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As New York state reopens, we must invest in our state’s long-term health.
Against a nationwide background of some protests against wearing masks to help prevent the spread of COVID-19, President Trump's preference not to wear one...
Gov. Andrew M. Cuomo in a news conference held today at the New York Stock Exchange revealed that he will be meeting with President...
During these uncertain times, the people of New York state have benefited from Gov. Cuomo’s leadership and that of our federal, state and local...
The entire construction industry in New York state had been deemed essential until March 27, when Gov. Andrew M. Cuomo announced a change in the rules regarding whether a business enterprise is subject to workforce reduction as part of the effort to slow the spread of COVID-19.
While the current version of Gov. Ned Lamont's CT2030 transportation plan estimates its trucks-only tolls component will raise $170-180 million a year for infrastructure improvements, that is only "a small fraction of what is needed,” according to State Sen. Alex Bergstein, D-36th (Greenwich, New Canaan and Stamford),
Mayor Joe Ganim said the funding will have a "huge impact on Bridgeport's infrastructure and rejoin our communities."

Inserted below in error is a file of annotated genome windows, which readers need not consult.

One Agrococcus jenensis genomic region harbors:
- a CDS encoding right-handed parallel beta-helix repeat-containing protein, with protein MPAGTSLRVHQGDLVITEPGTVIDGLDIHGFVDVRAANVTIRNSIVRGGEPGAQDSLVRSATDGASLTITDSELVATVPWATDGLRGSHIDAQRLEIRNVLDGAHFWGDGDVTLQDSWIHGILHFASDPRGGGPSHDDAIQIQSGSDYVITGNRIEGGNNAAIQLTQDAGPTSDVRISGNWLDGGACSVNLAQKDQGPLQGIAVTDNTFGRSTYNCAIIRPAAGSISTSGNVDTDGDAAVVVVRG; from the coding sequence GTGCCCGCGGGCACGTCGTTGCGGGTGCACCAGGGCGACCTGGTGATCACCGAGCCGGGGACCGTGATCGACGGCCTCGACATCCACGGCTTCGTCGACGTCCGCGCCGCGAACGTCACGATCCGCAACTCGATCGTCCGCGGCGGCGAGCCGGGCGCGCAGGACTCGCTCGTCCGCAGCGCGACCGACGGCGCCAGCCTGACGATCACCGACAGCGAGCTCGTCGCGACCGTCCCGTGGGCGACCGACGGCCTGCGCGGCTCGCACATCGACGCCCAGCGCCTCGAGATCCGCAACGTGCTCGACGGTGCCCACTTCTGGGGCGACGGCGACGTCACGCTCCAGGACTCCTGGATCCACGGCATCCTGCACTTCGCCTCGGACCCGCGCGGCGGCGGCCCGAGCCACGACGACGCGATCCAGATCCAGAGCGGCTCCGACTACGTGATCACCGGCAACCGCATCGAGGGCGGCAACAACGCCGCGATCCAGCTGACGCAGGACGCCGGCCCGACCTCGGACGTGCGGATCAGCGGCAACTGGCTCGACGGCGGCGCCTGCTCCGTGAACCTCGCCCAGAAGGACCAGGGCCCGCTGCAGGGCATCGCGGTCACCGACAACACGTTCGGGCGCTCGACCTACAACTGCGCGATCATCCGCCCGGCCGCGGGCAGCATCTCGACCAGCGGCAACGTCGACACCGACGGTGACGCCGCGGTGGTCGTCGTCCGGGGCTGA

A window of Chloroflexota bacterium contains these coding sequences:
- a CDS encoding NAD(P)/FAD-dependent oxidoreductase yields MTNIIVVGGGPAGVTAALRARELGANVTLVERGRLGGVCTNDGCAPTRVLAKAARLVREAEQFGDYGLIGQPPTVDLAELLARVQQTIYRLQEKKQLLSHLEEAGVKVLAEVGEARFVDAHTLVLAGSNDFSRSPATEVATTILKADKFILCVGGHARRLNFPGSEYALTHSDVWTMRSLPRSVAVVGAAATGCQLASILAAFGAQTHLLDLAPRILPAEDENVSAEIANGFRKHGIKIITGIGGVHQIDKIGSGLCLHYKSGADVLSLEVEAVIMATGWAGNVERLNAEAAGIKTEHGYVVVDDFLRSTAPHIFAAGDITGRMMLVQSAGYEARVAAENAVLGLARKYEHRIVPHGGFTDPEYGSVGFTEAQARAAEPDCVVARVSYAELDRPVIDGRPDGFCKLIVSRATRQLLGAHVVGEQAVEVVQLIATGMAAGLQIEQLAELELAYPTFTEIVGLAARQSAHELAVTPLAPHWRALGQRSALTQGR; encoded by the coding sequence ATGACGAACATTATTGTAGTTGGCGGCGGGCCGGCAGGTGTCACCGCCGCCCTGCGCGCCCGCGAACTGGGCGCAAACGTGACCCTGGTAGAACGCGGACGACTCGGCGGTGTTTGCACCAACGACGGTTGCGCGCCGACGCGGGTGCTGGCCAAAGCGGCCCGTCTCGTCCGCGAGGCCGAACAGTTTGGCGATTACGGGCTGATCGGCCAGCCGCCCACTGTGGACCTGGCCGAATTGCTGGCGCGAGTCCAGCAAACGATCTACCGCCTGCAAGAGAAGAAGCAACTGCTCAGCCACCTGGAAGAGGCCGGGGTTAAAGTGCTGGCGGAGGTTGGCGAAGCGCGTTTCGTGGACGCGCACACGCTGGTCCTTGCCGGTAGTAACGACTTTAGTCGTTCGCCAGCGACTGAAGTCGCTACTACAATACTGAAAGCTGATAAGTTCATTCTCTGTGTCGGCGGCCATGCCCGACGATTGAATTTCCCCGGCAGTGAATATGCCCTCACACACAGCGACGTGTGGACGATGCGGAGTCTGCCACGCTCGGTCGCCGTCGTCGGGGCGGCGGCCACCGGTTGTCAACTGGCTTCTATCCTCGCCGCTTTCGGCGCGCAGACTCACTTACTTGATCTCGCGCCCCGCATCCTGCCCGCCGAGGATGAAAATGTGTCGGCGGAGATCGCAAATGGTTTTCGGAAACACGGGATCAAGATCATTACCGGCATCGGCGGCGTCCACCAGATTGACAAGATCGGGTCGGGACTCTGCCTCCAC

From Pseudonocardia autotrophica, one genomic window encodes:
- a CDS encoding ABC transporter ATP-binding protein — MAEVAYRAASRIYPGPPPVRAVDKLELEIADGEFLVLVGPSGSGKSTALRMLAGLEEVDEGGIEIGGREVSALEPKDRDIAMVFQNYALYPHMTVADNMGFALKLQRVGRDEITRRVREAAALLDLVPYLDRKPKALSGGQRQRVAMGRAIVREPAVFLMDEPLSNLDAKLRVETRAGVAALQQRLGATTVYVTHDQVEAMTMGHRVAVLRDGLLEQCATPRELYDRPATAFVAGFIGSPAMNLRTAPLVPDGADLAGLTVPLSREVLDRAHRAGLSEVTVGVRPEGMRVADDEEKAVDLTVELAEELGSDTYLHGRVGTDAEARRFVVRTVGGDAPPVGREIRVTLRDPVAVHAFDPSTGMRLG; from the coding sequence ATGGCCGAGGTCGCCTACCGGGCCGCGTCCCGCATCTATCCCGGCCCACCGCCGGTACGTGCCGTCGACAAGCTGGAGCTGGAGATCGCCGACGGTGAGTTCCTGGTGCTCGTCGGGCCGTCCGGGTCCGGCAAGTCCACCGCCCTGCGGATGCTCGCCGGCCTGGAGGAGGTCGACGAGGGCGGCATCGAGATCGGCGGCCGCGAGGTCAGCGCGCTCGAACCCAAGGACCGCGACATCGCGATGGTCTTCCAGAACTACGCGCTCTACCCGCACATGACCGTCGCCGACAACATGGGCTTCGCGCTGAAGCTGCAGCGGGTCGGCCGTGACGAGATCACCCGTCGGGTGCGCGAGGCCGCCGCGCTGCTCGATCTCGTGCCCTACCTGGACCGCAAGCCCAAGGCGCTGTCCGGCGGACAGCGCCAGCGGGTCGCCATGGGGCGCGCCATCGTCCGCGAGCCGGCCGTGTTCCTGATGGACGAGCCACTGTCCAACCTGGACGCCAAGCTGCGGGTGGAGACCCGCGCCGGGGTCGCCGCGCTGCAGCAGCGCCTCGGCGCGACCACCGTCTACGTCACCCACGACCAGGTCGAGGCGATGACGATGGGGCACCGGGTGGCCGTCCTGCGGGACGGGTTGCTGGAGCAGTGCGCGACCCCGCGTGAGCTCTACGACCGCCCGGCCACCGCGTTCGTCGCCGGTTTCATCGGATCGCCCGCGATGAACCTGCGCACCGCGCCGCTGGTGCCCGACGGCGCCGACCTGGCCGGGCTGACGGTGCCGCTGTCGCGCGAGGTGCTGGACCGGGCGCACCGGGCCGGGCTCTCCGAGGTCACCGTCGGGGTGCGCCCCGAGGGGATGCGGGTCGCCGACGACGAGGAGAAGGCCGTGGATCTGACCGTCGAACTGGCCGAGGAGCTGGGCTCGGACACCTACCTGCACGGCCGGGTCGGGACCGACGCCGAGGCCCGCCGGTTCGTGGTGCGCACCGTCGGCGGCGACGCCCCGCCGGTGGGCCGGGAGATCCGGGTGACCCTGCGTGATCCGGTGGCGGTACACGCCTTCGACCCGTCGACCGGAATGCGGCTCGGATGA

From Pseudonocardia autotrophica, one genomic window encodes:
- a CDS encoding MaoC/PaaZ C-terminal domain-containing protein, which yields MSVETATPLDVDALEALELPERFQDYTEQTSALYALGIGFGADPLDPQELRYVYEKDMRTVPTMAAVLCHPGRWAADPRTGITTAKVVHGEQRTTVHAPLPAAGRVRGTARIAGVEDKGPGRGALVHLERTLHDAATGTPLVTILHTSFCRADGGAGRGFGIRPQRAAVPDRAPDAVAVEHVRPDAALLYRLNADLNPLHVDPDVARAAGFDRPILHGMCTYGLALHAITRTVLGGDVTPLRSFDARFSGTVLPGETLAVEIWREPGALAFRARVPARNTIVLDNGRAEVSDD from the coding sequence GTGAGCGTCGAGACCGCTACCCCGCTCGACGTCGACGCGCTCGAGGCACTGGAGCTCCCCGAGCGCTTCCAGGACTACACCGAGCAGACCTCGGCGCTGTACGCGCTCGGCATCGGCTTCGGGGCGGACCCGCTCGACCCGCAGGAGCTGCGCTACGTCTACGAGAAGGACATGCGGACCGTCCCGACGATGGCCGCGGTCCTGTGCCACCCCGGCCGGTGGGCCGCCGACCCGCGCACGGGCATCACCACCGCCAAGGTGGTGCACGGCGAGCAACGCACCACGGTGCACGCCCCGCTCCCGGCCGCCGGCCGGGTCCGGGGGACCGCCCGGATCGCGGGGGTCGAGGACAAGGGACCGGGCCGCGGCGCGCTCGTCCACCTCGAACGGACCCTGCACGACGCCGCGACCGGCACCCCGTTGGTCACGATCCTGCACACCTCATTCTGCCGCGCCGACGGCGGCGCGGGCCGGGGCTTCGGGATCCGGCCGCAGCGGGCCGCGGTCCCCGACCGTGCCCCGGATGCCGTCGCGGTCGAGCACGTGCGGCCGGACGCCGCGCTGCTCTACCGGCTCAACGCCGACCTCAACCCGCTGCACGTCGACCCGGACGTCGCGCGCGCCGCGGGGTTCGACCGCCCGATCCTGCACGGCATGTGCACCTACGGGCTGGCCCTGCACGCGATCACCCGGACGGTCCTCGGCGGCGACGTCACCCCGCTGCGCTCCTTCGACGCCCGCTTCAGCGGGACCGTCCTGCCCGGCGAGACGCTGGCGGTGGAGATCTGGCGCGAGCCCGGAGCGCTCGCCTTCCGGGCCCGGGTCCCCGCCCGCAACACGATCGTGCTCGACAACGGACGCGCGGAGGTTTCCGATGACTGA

The largest of the projects is a $7 million endeavor aimed at infrastructure improvements within Sikorsky Memorial Airport.
The report said a tolling system would cost $372 million, with $210 million for infrastructure and $162 million for a fiber communications system.
"These grants are targeted toward strengthening our towns and cities and fostering growth in our local economies," said Gov. Dannel P. Malloy.
Connecticut motorists traveling on roads in serious need of repair spend a total of $1.8 billion a year in extra vehicle repairs and operating costs, or $681 per motorist.
Projects expected to receive funding include demolition of the Pleasure Beach Bridge, exterior restoration of McLevy Hall and capping of the Seaside Landfill.
Almost half of Westchester's bridges are considered functionally obsolete, according to the report.
“I have a real problem talking about casinos and recreational marijuana as crutches to balance the state budget,” Tim Herbst said.
The study found 39 percent of the rural roads in Connecticut were in poor condition – only Rhode Island fared worse.